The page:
Don’t get mad, but I’m starting to think that much of the misery of grading papers lies in the types of assignments we give. Take, for instance, the research paper. Here’s a typical assignment: Choose a person of influence and explain three ways that person improved the world.
This might become an interesting paper if the writer is actually excited about the subject; more often, though, my students don’t care one bit about Sam Walton, Andy Warhol, or Oprah Winfrey.
Assigning students to write a 10-page research paper on a topic that’s not personally meaningful to them is not just short-sighted, but potentially soul-crushing – for them and us. Bored teens write boring papers that bore their teachers.
I want my kids to love writing and feel confident as they place words on a page. I also want to enjoy (or at least not hate) the grading process. So let’s go back to those research papers – the kids don’t want to write them and I definitely don’t want to read them. A scan of the Common Core standards reveals that we don’t actually have to assign such papers. Yes, we need to teach research and writing skills, but the CCSS doesn’t specifically require an 8-, 10-, or 12-page academic snorefest.
But Laura, I can hear you saying, what happens when our kids get to college and have no idea how to write a research paper? Yes, of course, when we’re teaching Advanced Composition to university-bound seniors, I absolutely see the benefit of digging deep into a lengthy academic research paper assignment. But with my underclassmen or kids who are going straight into the working world? Nope. For them, a lengthy research paper just isn’t useful.
What’s useful is teaching students how to research, weigh the quality of sources, understand the fundamentals of academic research, and synthesize a large body of research into essential information to address a specific question. We can do all of these things with more creative approaches. For example, rock star teacher David Theriault compares traditional research papers to a zombie attack, and he fights the Living Dead with a media-based approach to teach research skills. (His students’ infographics are hi-larious!)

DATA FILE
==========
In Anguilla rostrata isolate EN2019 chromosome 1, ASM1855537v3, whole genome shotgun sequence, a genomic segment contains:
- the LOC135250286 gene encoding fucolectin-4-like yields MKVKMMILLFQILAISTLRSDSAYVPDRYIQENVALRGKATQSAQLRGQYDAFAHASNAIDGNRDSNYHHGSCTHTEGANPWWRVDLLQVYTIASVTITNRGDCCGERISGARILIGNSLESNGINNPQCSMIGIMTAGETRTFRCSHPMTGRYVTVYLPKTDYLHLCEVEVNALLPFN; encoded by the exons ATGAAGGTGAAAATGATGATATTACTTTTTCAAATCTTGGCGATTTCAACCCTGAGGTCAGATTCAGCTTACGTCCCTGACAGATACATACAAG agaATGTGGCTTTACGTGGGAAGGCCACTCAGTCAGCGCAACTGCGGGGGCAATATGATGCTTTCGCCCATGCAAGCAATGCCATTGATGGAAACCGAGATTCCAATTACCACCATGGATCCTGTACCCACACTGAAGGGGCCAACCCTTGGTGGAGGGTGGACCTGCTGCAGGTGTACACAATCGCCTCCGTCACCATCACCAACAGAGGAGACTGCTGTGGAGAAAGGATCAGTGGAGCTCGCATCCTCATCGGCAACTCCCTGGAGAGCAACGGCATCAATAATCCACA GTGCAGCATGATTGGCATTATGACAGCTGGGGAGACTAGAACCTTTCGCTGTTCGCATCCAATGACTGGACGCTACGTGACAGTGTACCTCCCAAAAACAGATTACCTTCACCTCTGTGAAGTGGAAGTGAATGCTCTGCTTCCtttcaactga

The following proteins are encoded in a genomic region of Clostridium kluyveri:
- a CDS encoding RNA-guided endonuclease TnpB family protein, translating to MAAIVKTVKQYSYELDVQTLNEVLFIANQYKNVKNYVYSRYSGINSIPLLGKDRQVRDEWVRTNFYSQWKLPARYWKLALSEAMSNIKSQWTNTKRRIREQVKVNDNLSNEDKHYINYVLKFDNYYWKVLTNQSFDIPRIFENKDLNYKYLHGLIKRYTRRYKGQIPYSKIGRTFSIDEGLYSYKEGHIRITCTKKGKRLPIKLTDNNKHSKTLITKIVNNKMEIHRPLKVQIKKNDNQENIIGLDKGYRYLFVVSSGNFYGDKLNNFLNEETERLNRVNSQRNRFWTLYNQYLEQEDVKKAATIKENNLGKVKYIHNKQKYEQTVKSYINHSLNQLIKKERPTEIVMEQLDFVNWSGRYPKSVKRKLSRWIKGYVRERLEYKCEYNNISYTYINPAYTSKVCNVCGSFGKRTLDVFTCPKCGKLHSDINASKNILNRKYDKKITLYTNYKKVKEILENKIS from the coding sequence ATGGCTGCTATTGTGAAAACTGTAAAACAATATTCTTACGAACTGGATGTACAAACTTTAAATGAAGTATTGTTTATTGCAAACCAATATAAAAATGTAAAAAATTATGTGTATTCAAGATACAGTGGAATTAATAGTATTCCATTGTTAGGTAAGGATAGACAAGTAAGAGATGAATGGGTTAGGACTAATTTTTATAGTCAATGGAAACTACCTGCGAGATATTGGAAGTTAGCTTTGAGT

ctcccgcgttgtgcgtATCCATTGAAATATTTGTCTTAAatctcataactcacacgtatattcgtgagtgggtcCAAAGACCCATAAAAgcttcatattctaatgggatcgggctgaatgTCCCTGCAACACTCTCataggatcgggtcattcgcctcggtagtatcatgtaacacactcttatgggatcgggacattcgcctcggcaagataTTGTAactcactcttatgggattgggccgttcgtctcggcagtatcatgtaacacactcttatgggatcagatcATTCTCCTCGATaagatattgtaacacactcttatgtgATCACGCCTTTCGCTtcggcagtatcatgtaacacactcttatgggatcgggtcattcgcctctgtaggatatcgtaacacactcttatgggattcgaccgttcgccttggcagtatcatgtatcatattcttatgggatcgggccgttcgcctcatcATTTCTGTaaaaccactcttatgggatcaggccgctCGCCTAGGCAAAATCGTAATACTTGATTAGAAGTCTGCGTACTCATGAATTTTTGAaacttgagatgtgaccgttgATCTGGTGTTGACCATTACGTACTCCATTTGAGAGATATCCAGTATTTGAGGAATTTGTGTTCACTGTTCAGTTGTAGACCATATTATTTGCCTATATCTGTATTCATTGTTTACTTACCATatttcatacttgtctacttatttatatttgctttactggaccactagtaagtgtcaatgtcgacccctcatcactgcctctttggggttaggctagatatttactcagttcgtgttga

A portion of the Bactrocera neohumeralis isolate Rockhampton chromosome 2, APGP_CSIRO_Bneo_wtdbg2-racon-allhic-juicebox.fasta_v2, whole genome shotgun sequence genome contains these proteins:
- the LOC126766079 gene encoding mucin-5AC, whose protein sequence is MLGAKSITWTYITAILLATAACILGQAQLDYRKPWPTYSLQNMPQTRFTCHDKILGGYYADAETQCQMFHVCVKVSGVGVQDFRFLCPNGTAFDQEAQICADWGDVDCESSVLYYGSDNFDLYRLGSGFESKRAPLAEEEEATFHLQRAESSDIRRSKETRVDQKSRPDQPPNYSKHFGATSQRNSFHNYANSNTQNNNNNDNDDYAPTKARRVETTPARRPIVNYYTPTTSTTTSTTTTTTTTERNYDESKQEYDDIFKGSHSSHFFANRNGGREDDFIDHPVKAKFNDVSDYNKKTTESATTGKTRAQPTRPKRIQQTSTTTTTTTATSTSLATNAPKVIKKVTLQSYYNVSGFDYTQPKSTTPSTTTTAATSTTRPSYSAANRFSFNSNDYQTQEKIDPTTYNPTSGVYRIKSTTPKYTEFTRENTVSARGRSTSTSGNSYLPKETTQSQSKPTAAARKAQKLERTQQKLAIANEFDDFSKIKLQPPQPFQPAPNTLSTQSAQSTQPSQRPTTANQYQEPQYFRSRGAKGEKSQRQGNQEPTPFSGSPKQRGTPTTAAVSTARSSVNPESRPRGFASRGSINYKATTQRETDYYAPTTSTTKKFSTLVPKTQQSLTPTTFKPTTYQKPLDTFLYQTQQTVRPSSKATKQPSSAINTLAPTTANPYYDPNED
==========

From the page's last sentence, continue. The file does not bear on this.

David’s classroom seems more wired than mine, so I take a different approach. In my low-tech world, I use a blog-style treatment to help students practice their research skills. I don’t require them to digitally publish their final drafts, though that could be an option for bonus points and I’ll likely fold that in when (if?) I’m ever on a 1:1 campus. In the meantime, my classes stick with the offline option.
No matter the approach, we need to find ways to create writing assignments that’ll be useful to our students and interesting to us as we score all those papers. The power is in our hands.
What do you think? Is there one writing assignment that you just loathe? Could it be tweaked in some way to become less onerous?
Teach on, everyone!